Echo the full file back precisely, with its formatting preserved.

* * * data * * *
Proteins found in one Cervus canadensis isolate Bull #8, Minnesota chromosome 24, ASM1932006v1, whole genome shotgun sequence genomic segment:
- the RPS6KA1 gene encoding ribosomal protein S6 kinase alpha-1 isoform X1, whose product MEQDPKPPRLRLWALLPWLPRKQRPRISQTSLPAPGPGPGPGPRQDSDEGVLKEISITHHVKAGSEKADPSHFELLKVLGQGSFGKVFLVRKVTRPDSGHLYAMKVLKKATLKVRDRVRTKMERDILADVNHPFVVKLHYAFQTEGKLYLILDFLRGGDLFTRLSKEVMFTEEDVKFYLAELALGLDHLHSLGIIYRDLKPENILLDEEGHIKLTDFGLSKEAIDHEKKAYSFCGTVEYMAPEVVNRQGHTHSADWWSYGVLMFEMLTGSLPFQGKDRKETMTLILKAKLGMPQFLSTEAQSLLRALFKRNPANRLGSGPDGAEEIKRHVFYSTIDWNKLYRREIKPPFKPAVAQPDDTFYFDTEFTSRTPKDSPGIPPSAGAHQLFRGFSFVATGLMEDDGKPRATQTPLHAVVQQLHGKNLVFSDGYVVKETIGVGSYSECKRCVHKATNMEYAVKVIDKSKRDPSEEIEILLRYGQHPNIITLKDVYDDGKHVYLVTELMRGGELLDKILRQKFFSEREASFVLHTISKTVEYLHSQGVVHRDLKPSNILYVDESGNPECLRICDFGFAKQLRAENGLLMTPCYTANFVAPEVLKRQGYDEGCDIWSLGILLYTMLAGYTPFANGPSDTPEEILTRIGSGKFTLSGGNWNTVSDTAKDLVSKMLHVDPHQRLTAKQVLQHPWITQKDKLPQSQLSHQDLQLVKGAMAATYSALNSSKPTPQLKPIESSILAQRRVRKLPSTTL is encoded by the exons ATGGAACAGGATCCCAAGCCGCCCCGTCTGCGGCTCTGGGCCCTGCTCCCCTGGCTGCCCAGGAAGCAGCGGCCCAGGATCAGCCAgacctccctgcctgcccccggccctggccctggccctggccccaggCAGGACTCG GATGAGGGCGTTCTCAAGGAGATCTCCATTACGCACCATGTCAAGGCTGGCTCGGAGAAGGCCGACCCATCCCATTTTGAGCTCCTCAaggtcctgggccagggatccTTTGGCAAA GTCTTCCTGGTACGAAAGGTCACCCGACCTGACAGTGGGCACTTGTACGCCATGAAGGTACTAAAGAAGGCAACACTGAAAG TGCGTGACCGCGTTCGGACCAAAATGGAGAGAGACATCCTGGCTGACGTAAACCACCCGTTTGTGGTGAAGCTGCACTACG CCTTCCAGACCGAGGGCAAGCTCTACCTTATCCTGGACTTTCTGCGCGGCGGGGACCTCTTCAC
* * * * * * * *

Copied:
Proteins found in one Cervus canadensis isolate Bull #8, Minnesota chromosome 24, ASM1932006v1, whole genome shotgun sequence genomic segment:
- the RPS6KA1 gene encoding ribosomal protein S6 kinase alpha-1 isoform X1, whose product MEQDPKPPRLRLWALLPWLPRKQRPRISQTSLPAPGPGPGPGPRQDSDEGVLKEISITHHVKAGSEKADPSHFELLKVLGQGSFGKVFLVRKVTRPDSGHLYAMKVLKKATLKVRDRVRTKMERDILADVNHPFVVKLHYAFQTEGKLYLILDFLRGGDLFTRLSKEVMFTEEDVKFYLAELALGLDHLHSLGIIYRDLKPENILLDEEGHIKLTDFGLSKEAIDHEKKAYSFCGTVEYMAPEVVNRQGHTHSADWWSYGVLMFEMLTGSLPFQGKDRKETMTLILKAKLGMPQFLSTEAQSLLRALFKRNPANRLGSGPDGAEEIKRHVFYSTIDWNKLYRREIKPPFKPAVAQPDDTFYFDTEFTSRTPKDSPGIPPSAGAHQLFRGFSFVATGLMEDDGKPRATQTPLHAVVQQLHGKNLVFSDGYVVKETIGVGSYSECKRCVHKATNMEYAVKVIDKSKRDPSEEIEILLRYGQHPNIITLKDVYDDGKHVYLVTELMRGGELLDKILRQKFFSEREASFVLHTISKTVEYLHSQGVVHRDLKPSNILYVDESGNPECLRICDFGFAKQLRAENGLLMTPCYTANFVAPEVLKRQGYDEGCDIWSLGILLYTMLAGYTPFANGPSDTPEEILTRIGSGKFTLSGGNWNTVSDTAKDLVSKMLHVDPHQRLTAKQVLQHPWITQKDKLPQSQLSHQDLQLVKGAMAATYSALNSSKPTPQLKPIESSILAQRRVRKLPSTTL is encoded by the exons ATGGAACAGGATCCCAAGCCGCCCCGTCTGCGGCTCTGGGCCCTGCTCCCCTGGCTGCCCAGGAAGCAGCGGCCCAGGATCAGCCAgacctccctgcctgcccccggccctggccctggccctggccccaggCAGGACTCG GATGAGGGCGTTCTCAAGGAGATCTCCATTACGCACCATGTCAAGGCTGGCTCGGAGAAGGCCGACCCATCCCATTTTGAGCTCCTCAaggtcctgggccagggatccTTTGGCAAA GTCTTCCTGGTACGAAAGGTCACCCGACCTGACAGTGGGCACTTGTACGCCATGAAGGTACTAAAGAAGGCAACACTGAAAG TGCGTGACCGCGTTCGGACCAAAATGGAGAGAGACATCCTGGCTGACGTAAACCACCCGTTTGTGGTGAAGCTGCACTACG CCTTCCAGACCGAGGGCAAGCTCTACCTTATCCTGGACTTTCTGCGCGGCGGGGACCTCTTCAC